President Donald Trump’s offer Monday to meet with Iranian President Hassan Rouhani caught senior administration officials as well as U.S. allies off guard. Many wondered what Trump could possibly be thinking.
Trump’s offer needs to be seen in the context of events in Iran. Iran is in the throes ofrapidly growing, country-wide protests which may be the largest it has seen since the 1979 revolution. And worse is yet to come.
Beginning next week, U.S. will begin reimposing sanctions suspended by the Obama administration. Iran’s economy, already in a tailspin, stands a good chance of collapsing.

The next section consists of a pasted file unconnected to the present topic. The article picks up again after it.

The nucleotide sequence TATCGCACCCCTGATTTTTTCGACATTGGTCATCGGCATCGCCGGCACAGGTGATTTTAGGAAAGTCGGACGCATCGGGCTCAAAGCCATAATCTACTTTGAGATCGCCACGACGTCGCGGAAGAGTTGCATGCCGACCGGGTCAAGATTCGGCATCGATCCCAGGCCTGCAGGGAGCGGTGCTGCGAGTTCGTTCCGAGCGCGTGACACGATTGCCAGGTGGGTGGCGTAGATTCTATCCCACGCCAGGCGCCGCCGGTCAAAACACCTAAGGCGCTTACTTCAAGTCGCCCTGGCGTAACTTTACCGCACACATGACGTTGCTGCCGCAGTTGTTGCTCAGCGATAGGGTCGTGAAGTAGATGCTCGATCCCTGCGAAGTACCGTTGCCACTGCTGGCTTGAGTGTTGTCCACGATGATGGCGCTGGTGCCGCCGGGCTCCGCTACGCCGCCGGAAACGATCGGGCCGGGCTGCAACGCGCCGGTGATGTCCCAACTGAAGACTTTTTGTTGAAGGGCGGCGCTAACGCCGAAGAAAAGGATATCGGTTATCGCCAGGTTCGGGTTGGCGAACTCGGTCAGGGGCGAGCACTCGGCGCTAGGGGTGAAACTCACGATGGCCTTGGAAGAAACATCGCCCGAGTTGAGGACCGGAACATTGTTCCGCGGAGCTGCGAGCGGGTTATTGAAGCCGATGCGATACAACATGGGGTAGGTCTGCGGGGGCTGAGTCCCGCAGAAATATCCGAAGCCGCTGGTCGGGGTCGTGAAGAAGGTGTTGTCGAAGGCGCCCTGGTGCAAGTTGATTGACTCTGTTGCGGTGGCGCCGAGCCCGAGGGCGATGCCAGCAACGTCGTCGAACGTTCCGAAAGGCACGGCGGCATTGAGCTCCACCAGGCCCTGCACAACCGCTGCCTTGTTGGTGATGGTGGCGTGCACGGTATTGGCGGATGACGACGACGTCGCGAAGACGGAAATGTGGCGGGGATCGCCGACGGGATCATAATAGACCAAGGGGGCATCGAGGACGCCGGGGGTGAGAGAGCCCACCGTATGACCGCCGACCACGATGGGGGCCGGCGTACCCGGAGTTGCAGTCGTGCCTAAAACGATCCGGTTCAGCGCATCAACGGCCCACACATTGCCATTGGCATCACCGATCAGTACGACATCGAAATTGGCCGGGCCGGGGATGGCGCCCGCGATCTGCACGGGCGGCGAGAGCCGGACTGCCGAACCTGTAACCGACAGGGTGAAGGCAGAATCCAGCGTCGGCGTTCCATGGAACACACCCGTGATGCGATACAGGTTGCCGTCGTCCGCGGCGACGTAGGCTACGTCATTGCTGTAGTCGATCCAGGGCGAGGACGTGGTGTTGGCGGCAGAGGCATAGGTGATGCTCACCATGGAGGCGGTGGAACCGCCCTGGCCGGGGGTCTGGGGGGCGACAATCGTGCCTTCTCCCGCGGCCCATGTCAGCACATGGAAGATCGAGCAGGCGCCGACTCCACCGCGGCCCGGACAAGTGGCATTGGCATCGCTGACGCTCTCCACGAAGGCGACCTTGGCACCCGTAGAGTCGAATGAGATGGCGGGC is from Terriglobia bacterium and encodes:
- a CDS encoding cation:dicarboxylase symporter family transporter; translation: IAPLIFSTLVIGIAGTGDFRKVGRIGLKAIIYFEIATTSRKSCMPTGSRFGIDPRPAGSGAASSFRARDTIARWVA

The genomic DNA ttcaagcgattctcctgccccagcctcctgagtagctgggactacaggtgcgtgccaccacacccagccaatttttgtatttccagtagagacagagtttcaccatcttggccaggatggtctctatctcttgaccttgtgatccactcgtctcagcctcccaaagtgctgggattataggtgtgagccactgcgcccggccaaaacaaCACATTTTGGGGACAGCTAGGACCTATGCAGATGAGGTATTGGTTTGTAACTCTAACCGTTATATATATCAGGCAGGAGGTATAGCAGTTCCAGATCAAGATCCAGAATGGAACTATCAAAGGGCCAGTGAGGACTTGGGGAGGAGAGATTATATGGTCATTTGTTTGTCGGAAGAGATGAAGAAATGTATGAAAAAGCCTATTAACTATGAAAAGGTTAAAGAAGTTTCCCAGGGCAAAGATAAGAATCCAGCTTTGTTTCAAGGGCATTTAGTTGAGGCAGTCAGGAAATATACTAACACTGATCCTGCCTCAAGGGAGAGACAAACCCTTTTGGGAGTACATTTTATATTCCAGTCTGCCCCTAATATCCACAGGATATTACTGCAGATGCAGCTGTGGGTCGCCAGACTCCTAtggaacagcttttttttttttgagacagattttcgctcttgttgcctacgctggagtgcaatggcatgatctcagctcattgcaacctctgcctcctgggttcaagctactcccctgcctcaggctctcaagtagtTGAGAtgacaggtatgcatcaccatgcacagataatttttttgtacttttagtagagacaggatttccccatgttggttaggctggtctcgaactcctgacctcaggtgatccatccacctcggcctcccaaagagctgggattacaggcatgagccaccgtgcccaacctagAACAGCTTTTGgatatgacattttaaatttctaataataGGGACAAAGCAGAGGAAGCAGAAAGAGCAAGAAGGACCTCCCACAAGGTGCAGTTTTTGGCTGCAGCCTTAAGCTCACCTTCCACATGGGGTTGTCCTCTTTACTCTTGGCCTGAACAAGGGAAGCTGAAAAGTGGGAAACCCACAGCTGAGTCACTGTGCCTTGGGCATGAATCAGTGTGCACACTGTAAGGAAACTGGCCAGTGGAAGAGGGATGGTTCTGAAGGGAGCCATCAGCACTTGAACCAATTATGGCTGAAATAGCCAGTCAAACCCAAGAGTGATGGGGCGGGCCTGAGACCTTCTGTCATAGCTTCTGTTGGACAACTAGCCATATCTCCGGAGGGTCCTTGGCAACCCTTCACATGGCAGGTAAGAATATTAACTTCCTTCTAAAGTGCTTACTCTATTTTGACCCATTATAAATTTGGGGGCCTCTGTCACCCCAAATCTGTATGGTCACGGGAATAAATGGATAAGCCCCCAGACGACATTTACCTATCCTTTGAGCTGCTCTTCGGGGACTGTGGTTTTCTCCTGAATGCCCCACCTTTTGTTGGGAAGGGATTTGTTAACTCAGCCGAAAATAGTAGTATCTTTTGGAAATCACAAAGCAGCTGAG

Trump made his offer in the context of an overall U.S. policy towards the Iranian regime. That policy was set out explicitly by Secretary of State Mike Pompeo in a speech in Mayand in another last month.
In May, Pompeo told an audience at the Heritage Institute that the U.S. sanctions against Iran would remain in place until the regime abided by twelve U.S. demands. The major demands require Iran to end all of its nuclear activities and come clean about its past nuclear operations; end its sponsorship of terrorism regionally and worldwide; respect the human and civil rights of the Iranian people; and end the aggression it is carrying out against its neighbors both directly and through its terror proxies.